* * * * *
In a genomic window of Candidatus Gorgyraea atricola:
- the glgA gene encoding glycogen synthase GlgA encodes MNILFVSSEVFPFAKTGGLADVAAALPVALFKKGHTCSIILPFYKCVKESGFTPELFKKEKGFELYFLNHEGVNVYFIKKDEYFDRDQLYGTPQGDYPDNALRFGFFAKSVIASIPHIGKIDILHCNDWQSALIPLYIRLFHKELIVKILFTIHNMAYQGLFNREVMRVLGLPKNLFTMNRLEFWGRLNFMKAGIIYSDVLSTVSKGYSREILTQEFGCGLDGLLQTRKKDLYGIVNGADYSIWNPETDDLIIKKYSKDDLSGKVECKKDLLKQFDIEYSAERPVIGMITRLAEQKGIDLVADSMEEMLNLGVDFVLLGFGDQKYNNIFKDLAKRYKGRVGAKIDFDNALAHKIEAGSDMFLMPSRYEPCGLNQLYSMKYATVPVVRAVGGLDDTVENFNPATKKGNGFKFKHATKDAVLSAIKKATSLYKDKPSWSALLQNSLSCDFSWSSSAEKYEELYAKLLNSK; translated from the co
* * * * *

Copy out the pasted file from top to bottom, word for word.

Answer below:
In a genomic window of Candidatus Gorgyraea atricola:
- the glgA gene encoding glycogen synthase GlgA encodes MNILFVSSEVFPFAKTGGLADVAAALPVALFKKGHTCSIILPFYKCVKESGFTPELFKKEKGFELYFLNHEGVNVYFIKKDEYFDRDQLYGTPQGDYPDNALRFGFFAKSVIASIPHIGKIDILHCNDWQSALIPLYIRLFHKELIVKILFTIHNMAYQGLFNREVMRVLGLPKNLFTMNRLEFWGRLNFMKAGIIYSDVLSTVSKGYSREILTQEFGCGLDGLLQTRKKDLYGIVNGADYSIWNPETDDLIIKKYSKDDLSGKVECKKDLLKQFDIEYSAERPVIGMITRLAEQKGIDLVADSMEEMLNLGVDFVLLGFGDQKYNNIFKDLAKRYKGRVGAKIDFDNALAHKIEAGSDMFLMPSRYEPCGLNQLYSMKYATVPVVRAVGGLDDTVENFNPATKKGNGFKFKHATKDAVLSAIKKATSLYKDKPSWSALLQNSLSCDFSWSSSAEKYEELYAKLLNSK; translated from the co